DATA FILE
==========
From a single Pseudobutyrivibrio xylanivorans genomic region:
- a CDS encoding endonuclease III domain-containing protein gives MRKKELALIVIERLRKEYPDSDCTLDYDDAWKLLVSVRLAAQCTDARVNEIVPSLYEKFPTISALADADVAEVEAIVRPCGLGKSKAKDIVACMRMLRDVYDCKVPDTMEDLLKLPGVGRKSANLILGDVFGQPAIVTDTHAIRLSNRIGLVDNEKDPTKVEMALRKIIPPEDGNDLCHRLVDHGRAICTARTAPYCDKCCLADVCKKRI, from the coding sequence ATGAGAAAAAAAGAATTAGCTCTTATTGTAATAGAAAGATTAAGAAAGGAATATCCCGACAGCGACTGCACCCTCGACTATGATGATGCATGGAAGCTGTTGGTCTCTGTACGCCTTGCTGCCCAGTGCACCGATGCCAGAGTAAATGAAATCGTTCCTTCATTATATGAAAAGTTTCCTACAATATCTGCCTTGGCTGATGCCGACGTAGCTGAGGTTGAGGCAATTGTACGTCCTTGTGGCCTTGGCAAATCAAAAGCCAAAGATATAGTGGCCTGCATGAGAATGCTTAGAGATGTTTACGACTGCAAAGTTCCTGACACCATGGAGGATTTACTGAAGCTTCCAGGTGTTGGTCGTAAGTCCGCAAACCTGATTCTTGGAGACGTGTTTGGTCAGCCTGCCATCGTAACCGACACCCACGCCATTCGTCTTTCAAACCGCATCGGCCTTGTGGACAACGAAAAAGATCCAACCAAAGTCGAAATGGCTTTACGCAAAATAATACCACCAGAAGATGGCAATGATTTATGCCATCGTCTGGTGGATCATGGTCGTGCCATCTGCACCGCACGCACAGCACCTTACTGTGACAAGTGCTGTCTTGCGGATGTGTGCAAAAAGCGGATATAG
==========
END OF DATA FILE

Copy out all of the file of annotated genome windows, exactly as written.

From a single Pseudobutyrivibrio xylanivorans genomic region:
- a CDS encoding endonuclease III domain-containing protein gives MRKKELALIVIERLRKEYPDSDCTLDYDDAWKLLVSVRLAAQCTDARVNEIVPSLYEKFPTISALADADVAEVEAIVRPCGLGKSKAKDIVACMRMLRDVYDCKVPDTMEDLLKLPGVGRKSANLILGDVFGQPAIVTDTHAIRLSNRIGLVDNEKDPTKVEMALRKIIPPEDGNDLCHRLVDHGRAICTARTAPYCDKCCLADVCKKRI, from the coding sequence ATGAGAAAAAAAGAATTAGCTCTTATTGTAATAGAAAGATTAAGAAAGGAATATCCCGACAGCGACTGCACCCTCGACTATGATGATGCATGGAAGCTGTTGGTCTCTGTACGCCTTGCTGCCCAGTGCACCGATGCCAGAGTAAATGAAATCGTTCCTTCATTATATGAAAAGTTTCCTACAATATCTGCCTTGGCTGATGCCGACGTAGCTGAGGTTGAGGCAATTGTACGTCCTTGTGGCCTTGGCAAATCAAAAGCCAAAGATATAGTGGCCTGCATGAGAATGCTTAGAGATGTTTACGACTGCAAAGTTCCTGACACCATGGAGGATTTACTGAAGCTTCCAGGTGTTGGTCGTAAGTCCGCAAACCTGATTCTTGGAGACGTGTTTGGTCAGCCTGCCATCGTAACCGACACCCACGCCATTCGTCTTTCAAACCGCATCGGCCTTGTGGACAACGAAAAAGATCCAACCAAAGTCGAAATGGCTTTACGCAAAATAATACCACCAGAAGATGGCAATGATTTATGCCATCGTCTGGTGGATCATGGTCGTGCCATCTGCACCGCACGCACAGCACCTTACTGTGACAAGTGCTGTCTTGCGGATGTGTGCAAAAAGCGGATATAG